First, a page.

- Enhance customer satisfaction. Remember that a satisfied customer will most likely come back. And by knowing which products are selling well, you’ll ensure they’re available. This won’t only help you meet customers’ demands but enhance their satisfaction and loyalty toward your brand.
- Improve inventory turnover. Your sell-through rates are the key to finding out how fast your products bring revenue. That way, you’ll make data-driven decisions about inventory replenishment and make sure you’re armed with the right amount of stock anytime.
5 ways to calculate your sell-through rates
By now, you understand how huge of a deal your sell-through rates are. When you’re a retailer, there’s always room for improvement, and calculating your sell-through rates brings you one step closer to that improvement. Next, we’ll take a look at the best ways to calculate your sell-through rates.
1 – Simple sell-through rate formula
That’s right. You can check how effectively your inventory is being sold just by using a formula. The simple sell-through formula is actually the fundamental one that’s used by retailers and sales analysts. It shows the percentage of units sold in relation to the number of units received.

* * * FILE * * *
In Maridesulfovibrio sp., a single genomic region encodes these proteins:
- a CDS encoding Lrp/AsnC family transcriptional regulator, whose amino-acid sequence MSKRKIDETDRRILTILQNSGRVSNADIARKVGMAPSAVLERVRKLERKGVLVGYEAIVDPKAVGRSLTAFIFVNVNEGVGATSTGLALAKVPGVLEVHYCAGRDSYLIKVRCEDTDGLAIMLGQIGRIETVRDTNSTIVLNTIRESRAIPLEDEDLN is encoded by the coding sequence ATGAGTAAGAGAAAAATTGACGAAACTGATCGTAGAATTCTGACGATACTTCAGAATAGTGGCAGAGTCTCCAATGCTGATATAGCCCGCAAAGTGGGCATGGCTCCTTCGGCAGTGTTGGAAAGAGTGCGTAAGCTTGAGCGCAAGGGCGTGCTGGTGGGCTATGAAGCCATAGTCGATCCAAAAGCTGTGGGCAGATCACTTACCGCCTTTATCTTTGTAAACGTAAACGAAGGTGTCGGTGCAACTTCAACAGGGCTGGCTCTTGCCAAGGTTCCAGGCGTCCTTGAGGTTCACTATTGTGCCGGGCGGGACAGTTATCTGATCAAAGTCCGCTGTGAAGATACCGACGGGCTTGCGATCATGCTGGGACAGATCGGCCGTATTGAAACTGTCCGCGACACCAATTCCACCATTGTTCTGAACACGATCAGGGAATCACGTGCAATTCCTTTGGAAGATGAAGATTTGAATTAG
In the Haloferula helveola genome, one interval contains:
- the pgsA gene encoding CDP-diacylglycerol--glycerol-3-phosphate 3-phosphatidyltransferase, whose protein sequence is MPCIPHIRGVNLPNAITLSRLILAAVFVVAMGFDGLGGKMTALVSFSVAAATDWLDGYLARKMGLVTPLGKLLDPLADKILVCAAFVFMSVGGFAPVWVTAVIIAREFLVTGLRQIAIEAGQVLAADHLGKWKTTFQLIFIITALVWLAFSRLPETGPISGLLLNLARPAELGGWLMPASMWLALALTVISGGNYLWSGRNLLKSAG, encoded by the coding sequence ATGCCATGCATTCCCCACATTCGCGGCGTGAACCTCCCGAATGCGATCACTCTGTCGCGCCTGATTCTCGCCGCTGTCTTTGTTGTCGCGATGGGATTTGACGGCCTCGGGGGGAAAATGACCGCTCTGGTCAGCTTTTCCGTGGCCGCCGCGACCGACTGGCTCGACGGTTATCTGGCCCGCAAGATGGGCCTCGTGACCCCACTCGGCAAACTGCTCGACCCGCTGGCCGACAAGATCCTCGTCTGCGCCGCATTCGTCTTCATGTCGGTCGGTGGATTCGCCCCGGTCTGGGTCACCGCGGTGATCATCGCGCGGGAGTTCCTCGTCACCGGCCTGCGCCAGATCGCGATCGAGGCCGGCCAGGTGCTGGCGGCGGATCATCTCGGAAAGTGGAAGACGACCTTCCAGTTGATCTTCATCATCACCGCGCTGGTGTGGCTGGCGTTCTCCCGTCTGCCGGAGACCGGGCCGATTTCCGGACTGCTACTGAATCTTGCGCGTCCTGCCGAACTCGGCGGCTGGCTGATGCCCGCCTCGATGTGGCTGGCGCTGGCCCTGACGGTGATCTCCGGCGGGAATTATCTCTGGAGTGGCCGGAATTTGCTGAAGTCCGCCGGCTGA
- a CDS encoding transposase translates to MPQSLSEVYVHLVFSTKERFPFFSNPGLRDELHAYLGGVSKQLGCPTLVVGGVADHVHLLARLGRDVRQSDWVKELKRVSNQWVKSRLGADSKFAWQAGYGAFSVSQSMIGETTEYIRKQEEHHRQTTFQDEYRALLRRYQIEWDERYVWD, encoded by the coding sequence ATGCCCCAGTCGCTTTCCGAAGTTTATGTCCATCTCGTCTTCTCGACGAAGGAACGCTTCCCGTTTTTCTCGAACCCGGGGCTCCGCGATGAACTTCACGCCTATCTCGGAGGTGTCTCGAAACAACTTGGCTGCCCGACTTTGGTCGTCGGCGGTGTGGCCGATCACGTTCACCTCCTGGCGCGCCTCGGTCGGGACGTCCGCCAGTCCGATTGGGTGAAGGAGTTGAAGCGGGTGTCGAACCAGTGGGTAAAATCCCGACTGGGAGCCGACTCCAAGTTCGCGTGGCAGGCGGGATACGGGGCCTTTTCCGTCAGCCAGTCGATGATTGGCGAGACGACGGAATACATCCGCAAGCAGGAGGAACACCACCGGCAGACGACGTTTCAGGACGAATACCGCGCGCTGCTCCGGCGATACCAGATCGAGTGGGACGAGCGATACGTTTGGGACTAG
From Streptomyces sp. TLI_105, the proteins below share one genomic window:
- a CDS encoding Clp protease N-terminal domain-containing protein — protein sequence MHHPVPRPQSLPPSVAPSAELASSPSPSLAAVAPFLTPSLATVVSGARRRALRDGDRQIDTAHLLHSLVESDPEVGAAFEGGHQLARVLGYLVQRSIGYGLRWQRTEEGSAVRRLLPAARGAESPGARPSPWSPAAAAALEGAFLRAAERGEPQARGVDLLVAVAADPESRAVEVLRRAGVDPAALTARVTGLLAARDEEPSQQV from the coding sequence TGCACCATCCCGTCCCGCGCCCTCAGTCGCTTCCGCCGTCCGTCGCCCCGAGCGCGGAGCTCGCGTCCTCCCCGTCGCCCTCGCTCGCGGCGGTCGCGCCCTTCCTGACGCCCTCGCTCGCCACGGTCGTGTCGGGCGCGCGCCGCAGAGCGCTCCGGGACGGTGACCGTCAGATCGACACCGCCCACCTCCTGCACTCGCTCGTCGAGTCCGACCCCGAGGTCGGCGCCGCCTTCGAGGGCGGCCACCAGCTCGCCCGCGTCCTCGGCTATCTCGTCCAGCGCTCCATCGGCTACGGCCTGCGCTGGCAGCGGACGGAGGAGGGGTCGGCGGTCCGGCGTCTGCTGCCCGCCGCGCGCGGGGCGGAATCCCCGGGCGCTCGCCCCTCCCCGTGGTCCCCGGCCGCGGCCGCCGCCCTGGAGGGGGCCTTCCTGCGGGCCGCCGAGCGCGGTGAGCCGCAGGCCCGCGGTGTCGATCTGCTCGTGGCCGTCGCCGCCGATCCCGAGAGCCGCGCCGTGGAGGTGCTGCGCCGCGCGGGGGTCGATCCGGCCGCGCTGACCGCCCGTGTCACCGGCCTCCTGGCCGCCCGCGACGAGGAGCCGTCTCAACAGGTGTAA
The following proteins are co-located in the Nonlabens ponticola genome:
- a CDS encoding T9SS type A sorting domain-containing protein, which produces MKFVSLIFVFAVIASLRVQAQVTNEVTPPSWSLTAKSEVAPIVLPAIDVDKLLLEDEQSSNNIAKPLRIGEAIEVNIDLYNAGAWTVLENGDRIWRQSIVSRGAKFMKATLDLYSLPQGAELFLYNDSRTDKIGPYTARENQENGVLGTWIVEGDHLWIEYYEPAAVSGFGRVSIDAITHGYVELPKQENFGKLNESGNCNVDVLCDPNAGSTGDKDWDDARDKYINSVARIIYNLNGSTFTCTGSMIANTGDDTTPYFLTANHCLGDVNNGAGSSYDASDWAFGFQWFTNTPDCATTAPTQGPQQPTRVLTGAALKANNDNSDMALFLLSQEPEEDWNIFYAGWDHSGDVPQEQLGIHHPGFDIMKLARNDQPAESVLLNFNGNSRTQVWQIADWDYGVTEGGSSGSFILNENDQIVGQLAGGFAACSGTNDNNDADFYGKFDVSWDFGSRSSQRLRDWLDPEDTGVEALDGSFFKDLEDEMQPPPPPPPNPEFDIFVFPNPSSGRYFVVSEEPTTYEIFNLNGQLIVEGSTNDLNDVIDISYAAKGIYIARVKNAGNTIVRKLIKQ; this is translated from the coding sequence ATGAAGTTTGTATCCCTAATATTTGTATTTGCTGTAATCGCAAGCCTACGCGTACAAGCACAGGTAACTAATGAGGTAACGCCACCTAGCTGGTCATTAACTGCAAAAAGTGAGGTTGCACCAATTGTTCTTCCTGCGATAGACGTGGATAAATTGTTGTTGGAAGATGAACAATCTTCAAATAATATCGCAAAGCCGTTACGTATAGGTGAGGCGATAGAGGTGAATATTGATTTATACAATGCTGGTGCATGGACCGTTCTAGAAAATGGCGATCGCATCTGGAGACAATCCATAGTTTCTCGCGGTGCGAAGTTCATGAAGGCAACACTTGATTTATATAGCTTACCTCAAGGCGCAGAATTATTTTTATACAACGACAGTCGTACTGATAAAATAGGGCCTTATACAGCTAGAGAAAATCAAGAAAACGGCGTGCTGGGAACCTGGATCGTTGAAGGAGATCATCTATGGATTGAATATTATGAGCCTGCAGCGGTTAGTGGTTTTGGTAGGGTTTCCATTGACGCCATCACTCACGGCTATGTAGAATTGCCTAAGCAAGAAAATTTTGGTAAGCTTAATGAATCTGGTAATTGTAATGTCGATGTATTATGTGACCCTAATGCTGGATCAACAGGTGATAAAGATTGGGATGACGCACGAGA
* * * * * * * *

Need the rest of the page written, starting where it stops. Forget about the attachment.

Sell-through rate = (Number of units sold / Number of units received) x 100
Let me give you an example. Let’s say that a clothing retailer receives 600 units of a particular t-shirt at the beginning of July. During July the company sold 350 units of that t-shirt. So, to calculate the sell-through rate the retailer will do the following:
Sell-through rate = (350 / 60) x 100
Sell-through rate = 0.5833 x 100
Sell-through rate = 58.33%
Just like that, the retailer finds out that the sell-through rate for that particular t-shirt is 58.33%. This means that during July 58.33% of the units they received were sold. This insight helps the retailer to evaluate their sales performance, as well as make informed decisions to optimize their inventory management.
2 – Sell-through rate based on the value
Let’s expand it a little bit. So, instead of focusing on the units sold, this way of calculating the sell-through rate takes into account the overall value of the sales during that month in relation to the value of the inventory.
Sell-through rate = (Value of sales / Value of inventory) x 100